Social Justice and Inequalities in STEM Education: How can we support more inclusive and engaging STEM education?

Back at the end of June we were joined by Prof. Louise Archer, Karl Mannheim Professor of Sociology of Education at University College London. ‘the science capital queen’ gave us an insightful look at some of her research including the long-running ASPIRES research project which has explored young peoples views of science from aged 10 until 21 years old (40,000 interviews, and counting!). This study has demonstrated a lack of interest in science is not the main issue to be tackled, and that there is no single factor, so no magic bullet!

The full (2019) report can be viewed here

Louise explained how the ideas of Science Capital have their origins in Pierre Bourdieu’s sociological  ideas from the 1970s  of habitus, capital and field going on to focus on the need to change the ‘field’ and not the young person. Field determines WHAT and WHO gets valued. She pointed out how too often people have made the assumption that something is lacking in young people (so called ‘deficit models’) and that is not a helpful attitude/approach. Our session had its focus on social justice and inequalities in STEAM and Louise’s research takes account of many of these factors in trying to unpick the factors behind more equitable  / socially-just STEM engagement practice and to help young people and STEM make more meaningful connections.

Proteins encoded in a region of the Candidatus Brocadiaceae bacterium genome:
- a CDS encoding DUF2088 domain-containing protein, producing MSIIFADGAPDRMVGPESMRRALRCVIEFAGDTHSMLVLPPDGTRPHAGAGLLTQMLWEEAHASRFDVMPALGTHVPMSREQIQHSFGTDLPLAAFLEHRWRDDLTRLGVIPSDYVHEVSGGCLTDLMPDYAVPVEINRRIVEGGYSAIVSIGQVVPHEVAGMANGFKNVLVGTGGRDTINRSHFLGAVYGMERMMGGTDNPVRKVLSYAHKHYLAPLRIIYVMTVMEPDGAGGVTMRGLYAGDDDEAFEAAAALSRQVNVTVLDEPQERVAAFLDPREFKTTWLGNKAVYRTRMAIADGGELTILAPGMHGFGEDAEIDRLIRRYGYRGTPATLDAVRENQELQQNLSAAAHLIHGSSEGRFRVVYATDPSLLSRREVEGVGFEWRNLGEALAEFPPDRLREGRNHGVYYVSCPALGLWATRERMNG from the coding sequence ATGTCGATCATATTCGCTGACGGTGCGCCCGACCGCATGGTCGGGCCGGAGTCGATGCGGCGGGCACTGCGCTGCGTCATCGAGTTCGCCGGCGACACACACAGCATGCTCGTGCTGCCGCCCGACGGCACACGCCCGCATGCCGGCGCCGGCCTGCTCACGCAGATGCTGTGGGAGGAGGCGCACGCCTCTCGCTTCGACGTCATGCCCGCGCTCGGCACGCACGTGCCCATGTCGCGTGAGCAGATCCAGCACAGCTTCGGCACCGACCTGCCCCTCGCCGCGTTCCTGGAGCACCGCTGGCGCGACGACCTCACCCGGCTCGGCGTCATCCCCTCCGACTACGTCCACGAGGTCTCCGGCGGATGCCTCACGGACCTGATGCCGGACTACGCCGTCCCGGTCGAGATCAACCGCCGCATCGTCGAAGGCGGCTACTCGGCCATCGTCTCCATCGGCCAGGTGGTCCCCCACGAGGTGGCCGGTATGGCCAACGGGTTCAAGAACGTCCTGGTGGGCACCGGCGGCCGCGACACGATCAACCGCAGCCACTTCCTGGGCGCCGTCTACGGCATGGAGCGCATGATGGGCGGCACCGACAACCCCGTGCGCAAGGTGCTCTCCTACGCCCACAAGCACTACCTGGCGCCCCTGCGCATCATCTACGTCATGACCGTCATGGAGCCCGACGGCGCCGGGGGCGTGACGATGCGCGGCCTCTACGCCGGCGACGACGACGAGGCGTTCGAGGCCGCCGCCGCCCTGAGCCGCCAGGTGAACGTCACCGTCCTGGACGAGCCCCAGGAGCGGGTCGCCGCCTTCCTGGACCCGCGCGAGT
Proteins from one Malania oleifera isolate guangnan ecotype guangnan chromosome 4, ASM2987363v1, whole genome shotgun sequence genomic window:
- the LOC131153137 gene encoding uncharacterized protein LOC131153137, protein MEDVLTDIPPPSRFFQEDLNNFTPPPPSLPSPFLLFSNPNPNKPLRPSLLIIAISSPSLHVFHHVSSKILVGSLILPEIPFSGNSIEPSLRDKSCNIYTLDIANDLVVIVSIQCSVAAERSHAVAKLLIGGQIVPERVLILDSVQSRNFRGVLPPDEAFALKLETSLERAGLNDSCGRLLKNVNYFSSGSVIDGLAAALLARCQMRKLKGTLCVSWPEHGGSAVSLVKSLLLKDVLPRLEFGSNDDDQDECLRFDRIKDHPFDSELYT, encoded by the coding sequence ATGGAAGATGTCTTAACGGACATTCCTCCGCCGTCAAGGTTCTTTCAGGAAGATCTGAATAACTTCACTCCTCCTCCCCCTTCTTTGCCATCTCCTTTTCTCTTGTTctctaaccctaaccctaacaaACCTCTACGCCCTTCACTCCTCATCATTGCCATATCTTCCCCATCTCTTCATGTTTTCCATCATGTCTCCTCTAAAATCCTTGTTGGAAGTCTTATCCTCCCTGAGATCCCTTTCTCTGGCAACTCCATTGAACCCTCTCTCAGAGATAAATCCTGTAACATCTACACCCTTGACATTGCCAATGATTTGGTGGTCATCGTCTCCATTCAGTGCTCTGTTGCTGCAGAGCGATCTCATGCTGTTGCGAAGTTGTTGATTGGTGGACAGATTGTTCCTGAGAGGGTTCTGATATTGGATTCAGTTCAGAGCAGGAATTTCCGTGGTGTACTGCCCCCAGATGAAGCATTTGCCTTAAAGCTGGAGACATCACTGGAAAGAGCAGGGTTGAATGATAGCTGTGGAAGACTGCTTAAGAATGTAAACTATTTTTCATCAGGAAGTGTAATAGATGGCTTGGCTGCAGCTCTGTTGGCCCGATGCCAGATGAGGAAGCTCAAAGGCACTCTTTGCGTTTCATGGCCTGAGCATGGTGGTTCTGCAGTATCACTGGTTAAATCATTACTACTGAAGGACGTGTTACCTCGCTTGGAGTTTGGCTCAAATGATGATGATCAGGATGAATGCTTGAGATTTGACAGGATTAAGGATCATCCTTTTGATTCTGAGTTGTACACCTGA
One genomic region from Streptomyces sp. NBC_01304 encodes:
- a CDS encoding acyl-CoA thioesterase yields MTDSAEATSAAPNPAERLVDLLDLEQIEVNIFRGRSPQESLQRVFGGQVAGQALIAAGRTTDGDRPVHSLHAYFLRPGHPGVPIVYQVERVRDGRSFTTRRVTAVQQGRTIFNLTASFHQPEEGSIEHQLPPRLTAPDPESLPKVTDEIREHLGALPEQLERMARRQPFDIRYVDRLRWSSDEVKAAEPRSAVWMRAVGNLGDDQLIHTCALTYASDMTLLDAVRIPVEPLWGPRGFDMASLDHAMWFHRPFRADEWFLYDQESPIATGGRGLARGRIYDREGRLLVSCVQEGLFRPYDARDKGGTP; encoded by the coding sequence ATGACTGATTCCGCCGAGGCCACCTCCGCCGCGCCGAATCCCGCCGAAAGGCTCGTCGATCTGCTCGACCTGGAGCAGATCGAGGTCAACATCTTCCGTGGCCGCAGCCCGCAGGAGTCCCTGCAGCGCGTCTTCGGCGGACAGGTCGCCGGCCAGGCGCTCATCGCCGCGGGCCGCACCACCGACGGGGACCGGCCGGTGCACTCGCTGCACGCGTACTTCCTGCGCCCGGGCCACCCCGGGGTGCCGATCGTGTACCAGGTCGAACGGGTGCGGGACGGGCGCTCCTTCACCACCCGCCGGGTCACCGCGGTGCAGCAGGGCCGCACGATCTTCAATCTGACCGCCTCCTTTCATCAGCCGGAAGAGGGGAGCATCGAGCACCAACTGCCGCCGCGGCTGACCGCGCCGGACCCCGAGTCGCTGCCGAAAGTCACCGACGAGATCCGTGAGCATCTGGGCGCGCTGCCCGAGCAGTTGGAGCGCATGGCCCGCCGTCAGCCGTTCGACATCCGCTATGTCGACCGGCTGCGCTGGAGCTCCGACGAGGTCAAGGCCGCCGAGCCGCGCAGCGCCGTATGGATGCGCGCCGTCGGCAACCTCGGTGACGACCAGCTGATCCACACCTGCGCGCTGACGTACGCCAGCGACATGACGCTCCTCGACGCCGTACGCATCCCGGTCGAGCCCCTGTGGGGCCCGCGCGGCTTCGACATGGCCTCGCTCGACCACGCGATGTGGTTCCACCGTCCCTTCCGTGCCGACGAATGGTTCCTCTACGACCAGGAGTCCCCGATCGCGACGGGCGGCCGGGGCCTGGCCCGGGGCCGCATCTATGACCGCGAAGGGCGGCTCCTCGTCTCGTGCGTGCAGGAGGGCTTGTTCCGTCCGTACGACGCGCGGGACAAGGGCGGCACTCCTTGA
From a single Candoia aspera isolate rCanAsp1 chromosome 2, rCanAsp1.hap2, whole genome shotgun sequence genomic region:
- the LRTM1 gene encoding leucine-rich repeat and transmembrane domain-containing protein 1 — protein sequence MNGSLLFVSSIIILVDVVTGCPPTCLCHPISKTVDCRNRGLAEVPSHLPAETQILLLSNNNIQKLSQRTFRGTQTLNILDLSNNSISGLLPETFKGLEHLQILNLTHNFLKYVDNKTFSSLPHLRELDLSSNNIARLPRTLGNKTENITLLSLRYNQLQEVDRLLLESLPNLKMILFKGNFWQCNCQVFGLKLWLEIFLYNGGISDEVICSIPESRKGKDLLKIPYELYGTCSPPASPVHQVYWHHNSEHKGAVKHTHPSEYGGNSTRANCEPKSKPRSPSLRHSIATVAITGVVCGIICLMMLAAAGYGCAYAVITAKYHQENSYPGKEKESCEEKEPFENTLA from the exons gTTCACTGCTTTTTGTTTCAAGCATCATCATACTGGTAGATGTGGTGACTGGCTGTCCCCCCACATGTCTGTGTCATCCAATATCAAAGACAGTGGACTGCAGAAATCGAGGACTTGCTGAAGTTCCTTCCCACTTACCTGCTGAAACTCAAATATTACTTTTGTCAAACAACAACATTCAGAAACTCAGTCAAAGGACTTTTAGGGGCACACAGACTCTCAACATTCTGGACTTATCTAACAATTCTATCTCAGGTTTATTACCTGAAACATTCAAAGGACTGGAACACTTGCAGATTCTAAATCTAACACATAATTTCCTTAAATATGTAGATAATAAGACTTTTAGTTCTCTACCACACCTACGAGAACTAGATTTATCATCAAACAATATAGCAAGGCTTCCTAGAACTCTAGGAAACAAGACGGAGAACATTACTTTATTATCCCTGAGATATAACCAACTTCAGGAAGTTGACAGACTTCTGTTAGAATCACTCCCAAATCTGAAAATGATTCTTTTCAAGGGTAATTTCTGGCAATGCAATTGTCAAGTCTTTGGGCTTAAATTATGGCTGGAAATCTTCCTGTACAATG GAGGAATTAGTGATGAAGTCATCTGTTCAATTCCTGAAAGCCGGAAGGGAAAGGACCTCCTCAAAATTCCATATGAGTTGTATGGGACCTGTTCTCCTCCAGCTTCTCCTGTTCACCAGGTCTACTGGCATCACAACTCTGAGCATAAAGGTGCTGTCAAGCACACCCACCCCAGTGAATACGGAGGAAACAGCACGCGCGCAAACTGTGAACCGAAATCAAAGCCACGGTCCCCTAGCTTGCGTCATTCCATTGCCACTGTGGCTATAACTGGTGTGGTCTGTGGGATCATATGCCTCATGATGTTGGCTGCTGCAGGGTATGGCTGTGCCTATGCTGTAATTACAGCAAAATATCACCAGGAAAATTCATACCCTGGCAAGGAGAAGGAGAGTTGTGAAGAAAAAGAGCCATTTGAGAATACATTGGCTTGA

Louise and her team have developed 2 key tools to help tackle these issues, the Equity Compass and the Science Capital Teaching Approach. Used together they are helping practitioners re-examine their practice and experiment with seemingly small changes that can have significant impacts in terms of engaging audiences in STEM activities (making everyone feel like science could be for them).

The equity compass looks at 4 key points: challenging the status quo (in terms of power-relations, resources and priorities), working with and valuing diverse learners (particularly from minoritized communities), embedding equity and extending equity. It is a chance to map and reflect on your practice, striving to move your score on the compass outwards away from the centre, take a look at this short video for a closer look at the Equity Compass.

The Equity Compass is designed to be used in conjunction with the Science Capital Teaching Approach (SCTA), initially co-created for secondary schools, a modified version for primary schools and informal education settings has just been released. The SCTA builds on existing good teaching practice to enable users to ‘change the field’ (above). The foundations of this approach are designed to broaden what and who counts. Young people do not just find science concepts difficult – some struggle to identify and engage with science, it feels alien to them. There is a need to challenge stereotypes and dominant ideas and representations of science, such as ‘who does science’ and what constitutes ‘doing’ science.

If you wish to look more deeply at some of the ideas Louise shared follow the links below and feel free to share your experiences with the OStogether community

Practitioners guide to the Equity Compass

SCTA Handbook and resources

Primary SCTA website (for new handbook – due Oct 2021!)

The SCTA pictured
The SCTA pictured